Another phase of family budgeting - and important, too - is the creation of "allowances" for children. Some families are free and loose about children's allowances. Others play it tight and hold the kids accountable for every dime. Both ways work.
Psychologists and educators point out that there are no hard-and-fast rules. Any sensible approach is good if it is in line with the family's income and mode of living and is followed consistently. "Trouble comes when the allowance is hit-or-miss," says a top London child psychologist. He adds: "What's really important to understand is that your attitude toward money rubs off on the kids. They'll tend to do with pennies or a pound what you do on a bigger scale."
A Connecticut educator and psychologist who specializes in teen-age problems notes that "a parent's feeling of confidence about money is soaked up by the kids very early - or the parent's feeling of fear and doubt."
A small child should be given a dime or so once or twice a week but never more money than can be managed easily. By 10 the child should be getting a regular weekly amount of pocket money - maybe £1 or a bit more - to provide some spending options. The habit of saving requires some excess cash that makes it possible.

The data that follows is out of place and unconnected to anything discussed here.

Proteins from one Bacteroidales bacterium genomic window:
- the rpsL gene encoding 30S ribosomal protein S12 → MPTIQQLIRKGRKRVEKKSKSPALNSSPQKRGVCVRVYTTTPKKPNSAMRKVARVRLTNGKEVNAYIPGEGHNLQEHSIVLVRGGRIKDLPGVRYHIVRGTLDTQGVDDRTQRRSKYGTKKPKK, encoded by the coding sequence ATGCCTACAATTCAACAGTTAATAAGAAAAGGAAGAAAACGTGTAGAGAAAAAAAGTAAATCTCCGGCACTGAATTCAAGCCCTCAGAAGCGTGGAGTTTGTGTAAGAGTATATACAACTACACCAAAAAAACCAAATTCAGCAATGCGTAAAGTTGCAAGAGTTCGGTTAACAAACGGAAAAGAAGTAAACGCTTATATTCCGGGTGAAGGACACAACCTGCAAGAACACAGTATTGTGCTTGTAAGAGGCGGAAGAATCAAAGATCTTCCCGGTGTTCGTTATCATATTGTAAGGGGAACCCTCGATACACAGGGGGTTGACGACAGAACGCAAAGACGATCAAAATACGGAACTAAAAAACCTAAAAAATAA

Pre-teenagers, say psychologists, develop confidence by having more money in hand, but it should still be on a weekly basis. Starting at 13 or 14, a monthly allowance should teach the youngster something about budgeting. But here the advice comes full circle: The parents' spending habits are what the kids really look at.
By 15 or 16, the child should have at least some idea of family finances, though too much information may be worse than too little. "Give them a clear, honest understanding if they question you," says a Harvard University psychologist. "But don't make a big thing of it. Don't impart anxiety by forcing the issue."
An obvious blunder at any age is to give a youngster more than friends get. "He should be in line with his peers," says a specialist. "If he gets too much, he may waste it and feel guilty about it in the bargain." Giving too little in the hopes of instilling a sense of frugality is equally bad.
At the heart of any parent's budget is the provision that's made for school financing - or so it should be. The numbers in pounds are alarming.
The average basic cost of four years at a state university, about £6,700 today, will reach £9,000 by 2008 and nearly £12,000 by 2013. For the average private school, the jump will be from today's £14,000 to £20,000 in 2008 and £26,000 in 2013. Putting three children through school over the next 10 years could cost £75,000 - or more for the top Eastern schools.
Except for buying a home, school bills will be the biggest single expense for most families. Without careful long-range planning,... see: Coping With Steep school Costs